Early sowing still a winner despite frosty 2014

Author: Rebecca Barr | Date: 01 Apr 2015

James Hunt

CSIRO research team leader James Hunt (pictured) said mid-maturing varieties such as Trojan can complement fast-maturing varieties such as Mace.

Time of sowing trials run by SARDI in South Australia in 2014 showed that despite widespread frost damage, the highest yields still resulted from wheat sown in mid to late April.

CSIRO research team leader James Hunt said the results confirm that mid-maturing varieties such as Trojan can complement fast-maturing varieties such as Mace.

"Even in 2014, a year where frost was a major factor, sowing Trojan in mid-late April resulted in yields 16 percent higher than sowing Mace in early-mid May alone," he said.

Early sowing trials were conducted at six sites in South Australia – Cummins, Minnipa, Port Germein, Hart, Tarlee and Conmurra. At each trial site, three times of sowing were tested with the first in mid-April, one in late April/early May and another in late May/early June.

"What these data show is that in all cases Trojan sown early either matched or out-yielded Mace when sown in its optimal window of early-mid May (see Figure 1). This means that by starting Trojan  ten days earlier than Mace, growers can benefit from its strong performance from earlier sowing and sow a higher proportion of their wheat program within its optimal sowing window," Dr Hunt said.

Graph showing yield vs. sowing date for Trojan and Mace. Mid April - Mace ~ 80%, Trojan ~120%. Early-Mid May Both ~100%. Late May, both ~85%.

Figure 1: Mean yield performance (Minnipa, Cummins, Port Germein, Hart, Tarlee) of Trojan and Mace at different times of sowing relative to Mace sown in its optimal window of early-mid May. Error bars are standard error of means. Source – James Hunt.

Dr Hunt says an example sowing strategy could include:

  • If May 10 is the optimal sowing window for Mace for a certain grower, and the grower has a 20-day wheat sowing program.
  • Therefore the ideal sowing time for Trojan will be May 1 (10 days earlier).
  • To sow half Trojan and half Mace, they should start Trojan on April 25, switch to Mace on May 5 and aim to finish on May 15.
  • Under this strategy, all wheat is sown within five days of the optimal day.

The trials included winter wheats, such as EGA Wedgetail even though it has poor adaptation to many of South Australia’s alkaline soils and was not expected to perform strongly.

“We found that in some regions such as Hart, Wedgetail performed quite well, yielding 4.5t/ha when sown on April 14 compared with 4.7t/ha for Mace sown on May 8. However at other sites, it performed poorly. For example at Port Germein, the temperature does not get low enough for Wedgetail’s cold requirement to be satisfied, so it only yielded 2.5t/ha compared with 4.3t/ha for Mace and 5.2t/ha for Trojan,” Dr Hunt said.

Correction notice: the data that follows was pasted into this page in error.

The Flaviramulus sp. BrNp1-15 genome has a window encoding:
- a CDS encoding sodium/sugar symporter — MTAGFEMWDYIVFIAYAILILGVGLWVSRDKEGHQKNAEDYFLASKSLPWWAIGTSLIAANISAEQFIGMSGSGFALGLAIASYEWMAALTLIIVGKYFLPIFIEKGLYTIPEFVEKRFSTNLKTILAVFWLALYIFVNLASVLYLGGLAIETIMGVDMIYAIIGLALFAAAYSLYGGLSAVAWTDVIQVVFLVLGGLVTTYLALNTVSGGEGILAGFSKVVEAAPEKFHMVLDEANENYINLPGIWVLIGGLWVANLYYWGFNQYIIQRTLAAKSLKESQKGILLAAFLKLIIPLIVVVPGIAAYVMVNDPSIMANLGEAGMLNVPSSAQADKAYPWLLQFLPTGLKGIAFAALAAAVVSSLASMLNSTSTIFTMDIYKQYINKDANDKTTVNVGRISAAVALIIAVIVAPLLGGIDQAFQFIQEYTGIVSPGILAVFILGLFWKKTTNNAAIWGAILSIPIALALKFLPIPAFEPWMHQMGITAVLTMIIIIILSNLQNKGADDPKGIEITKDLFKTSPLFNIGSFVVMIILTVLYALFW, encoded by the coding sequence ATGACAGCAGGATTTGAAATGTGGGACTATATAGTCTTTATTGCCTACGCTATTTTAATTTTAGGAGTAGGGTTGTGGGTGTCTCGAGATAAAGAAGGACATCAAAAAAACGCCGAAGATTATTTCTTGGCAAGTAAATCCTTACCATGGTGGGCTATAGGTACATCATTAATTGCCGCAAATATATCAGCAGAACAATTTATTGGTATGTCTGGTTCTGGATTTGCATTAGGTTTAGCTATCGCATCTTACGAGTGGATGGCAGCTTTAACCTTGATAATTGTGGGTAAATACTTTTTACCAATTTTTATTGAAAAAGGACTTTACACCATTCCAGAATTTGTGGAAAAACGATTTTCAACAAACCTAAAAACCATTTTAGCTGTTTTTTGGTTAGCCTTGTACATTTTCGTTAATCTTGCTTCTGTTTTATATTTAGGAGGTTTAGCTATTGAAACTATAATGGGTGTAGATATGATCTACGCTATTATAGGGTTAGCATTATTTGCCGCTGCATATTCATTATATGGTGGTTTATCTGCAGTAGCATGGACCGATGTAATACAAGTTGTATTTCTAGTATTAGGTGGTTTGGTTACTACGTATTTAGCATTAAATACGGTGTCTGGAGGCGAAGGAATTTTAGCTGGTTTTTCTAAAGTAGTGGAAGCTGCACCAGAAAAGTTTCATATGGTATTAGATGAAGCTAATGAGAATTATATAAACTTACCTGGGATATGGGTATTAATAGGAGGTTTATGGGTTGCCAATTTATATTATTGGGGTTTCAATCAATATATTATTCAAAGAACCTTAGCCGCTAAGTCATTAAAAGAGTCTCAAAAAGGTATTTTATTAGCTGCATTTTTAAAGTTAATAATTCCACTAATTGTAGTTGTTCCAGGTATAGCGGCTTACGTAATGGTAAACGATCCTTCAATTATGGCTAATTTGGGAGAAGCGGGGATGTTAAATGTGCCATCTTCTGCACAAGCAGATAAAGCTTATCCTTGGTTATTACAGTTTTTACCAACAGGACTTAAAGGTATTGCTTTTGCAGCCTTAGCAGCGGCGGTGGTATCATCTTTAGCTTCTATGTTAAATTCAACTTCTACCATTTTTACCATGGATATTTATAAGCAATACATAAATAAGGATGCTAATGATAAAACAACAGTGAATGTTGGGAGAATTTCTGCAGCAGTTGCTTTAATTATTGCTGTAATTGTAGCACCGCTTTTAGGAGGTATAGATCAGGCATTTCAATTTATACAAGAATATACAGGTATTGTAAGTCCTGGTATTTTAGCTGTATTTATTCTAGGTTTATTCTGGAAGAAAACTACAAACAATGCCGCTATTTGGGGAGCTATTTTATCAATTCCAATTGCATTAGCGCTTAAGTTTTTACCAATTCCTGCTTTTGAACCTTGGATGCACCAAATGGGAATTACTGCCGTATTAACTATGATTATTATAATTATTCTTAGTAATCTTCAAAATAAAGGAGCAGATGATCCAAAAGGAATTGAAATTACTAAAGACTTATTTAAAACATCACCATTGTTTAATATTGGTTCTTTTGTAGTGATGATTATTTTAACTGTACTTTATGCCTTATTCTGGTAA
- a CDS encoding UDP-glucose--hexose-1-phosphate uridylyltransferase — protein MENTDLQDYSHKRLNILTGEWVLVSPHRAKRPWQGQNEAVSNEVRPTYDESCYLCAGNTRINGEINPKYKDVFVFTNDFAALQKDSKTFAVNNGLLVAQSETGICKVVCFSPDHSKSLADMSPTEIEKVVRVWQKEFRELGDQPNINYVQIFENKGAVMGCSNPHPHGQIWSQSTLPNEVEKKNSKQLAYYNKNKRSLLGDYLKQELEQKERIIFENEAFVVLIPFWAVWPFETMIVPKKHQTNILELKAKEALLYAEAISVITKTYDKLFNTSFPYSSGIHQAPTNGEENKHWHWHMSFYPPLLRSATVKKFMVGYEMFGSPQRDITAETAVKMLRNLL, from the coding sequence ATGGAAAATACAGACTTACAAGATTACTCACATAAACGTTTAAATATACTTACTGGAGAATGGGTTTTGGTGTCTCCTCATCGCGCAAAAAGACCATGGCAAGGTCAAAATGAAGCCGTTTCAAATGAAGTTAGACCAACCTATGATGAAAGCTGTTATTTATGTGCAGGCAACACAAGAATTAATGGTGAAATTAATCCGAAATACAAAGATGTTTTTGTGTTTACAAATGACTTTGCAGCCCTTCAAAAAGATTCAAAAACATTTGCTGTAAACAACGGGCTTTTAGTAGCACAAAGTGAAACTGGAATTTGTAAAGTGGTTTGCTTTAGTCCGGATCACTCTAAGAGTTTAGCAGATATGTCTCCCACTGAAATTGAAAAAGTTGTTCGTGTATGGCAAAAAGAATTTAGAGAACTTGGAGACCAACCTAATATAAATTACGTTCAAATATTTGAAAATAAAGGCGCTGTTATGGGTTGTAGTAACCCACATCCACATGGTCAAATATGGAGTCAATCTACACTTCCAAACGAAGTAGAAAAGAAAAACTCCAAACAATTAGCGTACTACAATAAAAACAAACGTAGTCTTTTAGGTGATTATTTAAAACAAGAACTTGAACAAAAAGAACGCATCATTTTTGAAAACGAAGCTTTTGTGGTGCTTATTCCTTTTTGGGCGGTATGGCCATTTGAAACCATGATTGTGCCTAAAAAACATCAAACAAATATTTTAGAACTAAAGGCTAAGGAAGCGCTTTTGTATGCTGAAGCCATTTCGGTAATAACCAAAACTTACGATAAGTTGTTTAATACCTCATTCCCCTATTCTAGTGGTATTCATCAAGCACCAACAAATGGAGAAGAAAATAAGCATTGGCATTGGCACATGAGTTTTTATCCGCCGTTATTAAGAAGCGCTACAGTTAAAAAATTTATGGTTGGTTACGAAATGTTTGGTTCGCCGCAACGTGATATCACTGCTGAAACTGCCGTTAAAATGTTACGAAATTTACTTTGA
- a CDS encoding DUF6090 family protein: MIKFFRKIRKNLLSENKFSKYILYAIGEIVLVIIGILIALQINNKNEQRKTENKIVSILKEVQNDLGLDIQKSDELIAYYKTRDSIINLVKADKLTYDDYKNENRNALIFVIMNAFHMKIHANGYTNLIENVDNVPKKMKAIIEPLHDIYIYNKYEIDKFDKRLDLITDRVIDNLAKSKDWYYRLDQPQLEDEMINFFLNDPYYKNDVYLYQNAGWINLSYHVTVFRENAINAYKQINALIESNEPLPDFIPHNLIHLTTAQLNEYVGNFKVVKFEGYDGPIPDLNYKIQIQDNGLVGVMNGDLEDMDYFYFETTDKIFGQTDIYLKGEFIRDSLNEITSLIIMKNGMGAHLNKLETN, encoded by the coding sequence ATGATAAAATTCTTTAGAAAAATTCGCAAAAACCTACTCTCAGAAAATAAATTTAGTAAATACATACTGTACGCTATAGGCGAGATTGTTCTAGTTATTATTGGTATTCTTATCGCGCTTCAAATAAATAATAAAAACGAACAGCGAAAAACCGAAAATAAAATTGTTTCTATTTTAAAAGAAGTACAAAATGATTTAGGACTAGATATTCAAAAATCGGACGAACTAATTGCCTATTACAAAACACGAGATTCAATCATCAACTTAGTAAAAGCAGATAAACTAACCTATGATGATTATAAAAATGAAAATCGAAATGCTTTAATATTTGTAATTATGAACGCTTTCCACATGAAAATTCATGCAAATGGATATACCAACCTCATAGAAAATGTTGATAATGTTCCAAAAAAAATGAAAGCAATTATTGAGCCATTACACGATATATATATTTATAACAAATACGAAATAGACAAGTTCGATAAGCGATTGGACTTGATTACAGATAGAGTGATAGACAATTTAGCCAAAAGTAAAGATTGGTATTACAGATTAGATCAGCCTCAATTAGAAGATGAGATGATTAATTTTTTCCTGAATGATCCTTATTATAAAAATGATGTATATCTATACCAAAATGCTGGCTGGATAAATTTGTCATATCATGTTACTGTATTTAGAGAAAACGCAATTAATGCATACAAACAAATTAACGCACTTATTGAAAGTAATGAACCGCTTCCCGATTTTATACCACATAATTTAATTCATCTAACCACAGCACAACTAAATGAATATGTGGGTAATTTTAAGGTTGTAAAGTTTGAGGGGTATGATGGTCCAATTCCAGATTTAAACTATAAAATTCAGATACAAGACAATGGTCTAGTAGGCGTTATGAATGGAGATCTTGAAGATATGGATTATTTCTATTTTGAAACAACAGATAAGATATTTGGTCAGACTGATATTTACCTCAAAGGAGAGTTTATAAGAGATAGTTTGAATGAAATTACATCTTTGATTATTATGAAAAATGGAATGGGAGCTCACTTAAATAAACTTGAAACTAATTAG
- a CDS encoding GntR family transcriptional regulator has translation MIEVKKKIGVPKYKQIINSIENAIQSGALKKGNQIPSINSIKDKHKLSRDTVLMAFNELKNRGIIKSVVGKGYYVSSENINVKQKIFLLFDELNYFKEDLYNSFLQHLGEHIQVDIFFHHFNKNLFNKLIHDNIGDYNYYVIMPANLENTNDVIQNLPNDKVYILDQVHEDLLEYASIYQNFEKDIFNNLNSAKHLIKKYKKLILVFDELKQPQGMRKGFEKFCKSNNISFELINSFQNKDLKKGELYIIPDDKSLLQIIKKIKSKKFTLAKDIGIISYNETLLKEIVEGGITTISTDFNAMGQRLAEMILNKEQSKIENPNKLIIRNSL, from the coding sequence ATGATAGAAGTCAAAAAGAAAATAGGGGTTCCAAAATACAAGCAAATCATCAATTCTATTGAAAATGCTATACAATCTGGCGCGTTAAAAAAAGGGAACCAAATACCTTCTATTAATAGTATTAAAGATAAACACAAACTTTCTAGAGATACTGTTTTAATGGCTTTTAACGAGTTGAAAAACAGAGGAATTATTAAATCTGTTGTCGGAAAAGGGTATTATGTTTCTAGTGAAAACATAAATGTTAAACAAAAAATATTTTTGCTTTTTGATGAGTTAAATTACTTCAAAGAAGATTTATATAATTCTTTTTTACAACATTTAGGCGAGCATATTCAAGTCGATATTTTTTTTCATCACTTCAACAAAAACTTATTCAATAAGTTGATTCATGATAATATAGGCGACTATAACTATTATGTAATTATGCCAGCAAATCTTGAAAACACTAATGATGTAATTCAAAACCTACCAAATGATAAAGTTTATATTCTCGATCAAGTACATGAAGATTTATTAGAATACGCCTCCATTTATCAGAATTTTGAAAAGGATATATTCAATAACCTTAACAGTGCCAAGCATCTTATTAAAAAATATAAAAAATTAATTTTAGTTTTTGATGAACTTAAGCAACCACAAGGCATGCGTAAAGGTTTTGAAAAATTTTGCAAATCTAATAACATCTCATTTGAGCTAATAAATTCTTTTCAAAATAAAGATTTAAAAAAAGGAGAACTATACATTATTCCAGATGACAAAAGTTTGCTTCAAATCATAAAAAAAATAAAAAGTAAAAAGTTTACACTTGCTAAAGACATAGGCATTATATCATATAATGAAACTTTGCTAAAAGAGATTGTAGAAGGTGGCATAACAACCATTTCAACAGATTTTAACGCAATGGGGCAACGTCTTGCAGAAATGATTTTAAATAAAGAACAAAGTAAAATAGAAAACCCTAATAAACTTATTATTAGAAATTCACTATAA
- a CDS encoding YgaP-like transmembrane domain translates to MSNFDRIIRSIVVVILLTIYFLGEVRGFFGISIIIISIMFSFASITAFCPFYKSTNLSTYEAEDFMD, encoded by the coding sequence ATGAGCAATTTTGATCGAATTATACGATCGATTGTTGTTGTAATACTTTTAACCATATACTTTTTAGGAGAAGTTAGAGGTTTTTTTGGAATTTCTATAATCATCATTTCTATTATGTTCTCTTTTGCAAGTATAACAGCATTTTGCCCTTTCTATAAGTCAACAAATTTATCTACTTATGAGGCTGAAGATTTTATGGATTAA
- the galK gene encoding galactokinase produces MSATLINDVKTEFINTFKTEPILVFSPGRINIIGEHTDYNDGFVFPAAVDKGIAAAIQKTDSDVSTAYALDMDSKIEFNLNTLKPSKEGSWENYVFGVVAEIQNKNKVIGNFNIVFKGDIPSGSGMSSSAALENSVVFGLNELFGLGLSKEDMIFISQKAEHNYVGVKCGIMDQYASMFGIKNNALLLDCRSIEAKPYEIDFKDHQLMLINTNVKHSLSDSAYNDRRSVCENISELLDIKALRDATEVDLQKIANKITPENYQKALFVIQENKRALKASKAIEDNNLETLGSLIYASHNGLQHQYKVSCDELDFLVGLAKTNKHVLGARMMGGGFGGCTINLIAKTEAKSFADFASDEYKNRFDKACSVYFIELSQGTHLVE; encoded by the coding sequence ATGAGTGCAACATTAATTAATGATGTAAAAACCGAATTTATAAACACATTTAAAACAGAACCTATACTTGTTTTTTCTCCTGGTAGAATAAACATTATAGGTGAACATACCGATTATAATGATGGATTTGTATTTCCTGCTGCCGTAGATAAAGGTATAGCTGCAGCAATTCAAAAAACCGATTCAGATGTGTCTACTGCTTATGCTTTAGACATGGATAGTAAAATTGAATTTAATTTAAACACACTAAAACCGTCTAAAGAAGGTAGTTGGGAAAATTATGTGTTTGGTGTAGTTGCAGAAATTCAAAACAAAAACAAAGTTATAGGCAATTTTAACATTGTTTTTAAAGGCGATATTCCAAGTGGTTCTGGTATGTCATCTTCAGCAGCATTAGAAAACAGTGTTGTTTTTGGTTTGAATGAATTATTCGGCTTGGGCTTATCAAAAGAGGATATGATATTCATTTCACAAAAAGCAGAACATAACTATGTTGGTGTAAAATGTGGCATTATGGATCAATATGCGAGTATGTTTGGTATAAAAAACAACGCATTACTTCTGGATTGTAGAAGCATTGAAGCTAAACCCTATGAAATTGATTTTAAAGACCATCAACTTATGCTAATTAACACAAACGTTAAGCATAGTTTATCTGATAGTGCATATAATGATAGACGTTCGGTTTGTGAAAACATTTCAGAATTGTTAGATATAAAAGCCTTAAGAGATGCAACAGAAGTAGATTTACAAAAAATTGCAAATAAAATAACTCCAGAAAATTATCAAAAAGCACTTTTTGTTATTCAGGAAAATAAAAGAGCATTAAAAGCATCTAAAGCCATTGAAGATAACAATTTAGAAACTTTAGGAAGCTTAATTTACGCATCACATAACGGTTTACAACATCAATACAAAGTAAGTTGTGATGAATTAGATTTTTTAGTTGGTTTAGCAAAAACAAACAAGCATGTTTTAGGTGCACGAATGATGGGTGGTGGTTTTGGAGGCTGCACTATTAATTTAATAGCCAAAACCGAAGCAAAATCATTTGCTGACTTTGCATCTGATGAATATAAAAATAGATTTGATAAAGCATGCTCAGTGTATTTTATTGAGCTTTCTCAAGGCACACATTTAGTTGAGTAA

More Information

James Hunt
02 6246 5066

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Long season wheats pose stem rust risk

The risks of developing stem rust in longer season winter wheat crops are being highlighted as South Australian wheat growers begin to prepare for the 2015 growing season.

Plant pathologist at the South Australian Research and Development Institute (SARDI) Dr Hugh Wallwork said growers needed to be aware of the susceptibility ratings of the long-season wheats and to ensure they plan appropriately to manage any rust outbreaks.

“Some of these longer season winter wheats are attractive for their high yield and are grown in the parts of SA that have longer and cooler seasons, but the problem is that some of them have susceptible or very susceptible ratings to stem rust,” he said.

“The problem is made worse by a greatly shortened break between crops over summer in the long season cropping areas.

“Rust needs a green living host, often called the green bridge, to survive between the seasons. Normally this is in the form of volunteer cereals growing as weeds, however, in the areas where these long season wheats are grown, the natural summer break between crops is greatly reduced. This therefore requires greater monitoring and rust management planning to prepare for any potential outbreaks.

“Stem rust is the most difficult of the three types of rust to control with fungicide as it is difficult for foliar fungicides to penetrate the canopy and protect the stem.”

Dr Wallwork advised that growers choosing a long-season wheat obtain information on that variety’s susceptibility rating from the breeding company or their local advisor before seeding and ensure they have an effective stem rust monitoring plan in place.

“There are other long-season wheat varieties available that have a higher stem rust resistance rating, including Bolac, Forrest, EGA-Wedgetail, Manning and SQP Revenue, and we recommend that growers should, if possible, look to growing these or others with stem rust resistance in the next season,” he said.

More information:

Cereal disease variety guides can be found at the RustBust website

Hugh Wallwork
08 8303 9382

GRDC Project Code CSP00178, CSP00160

Region South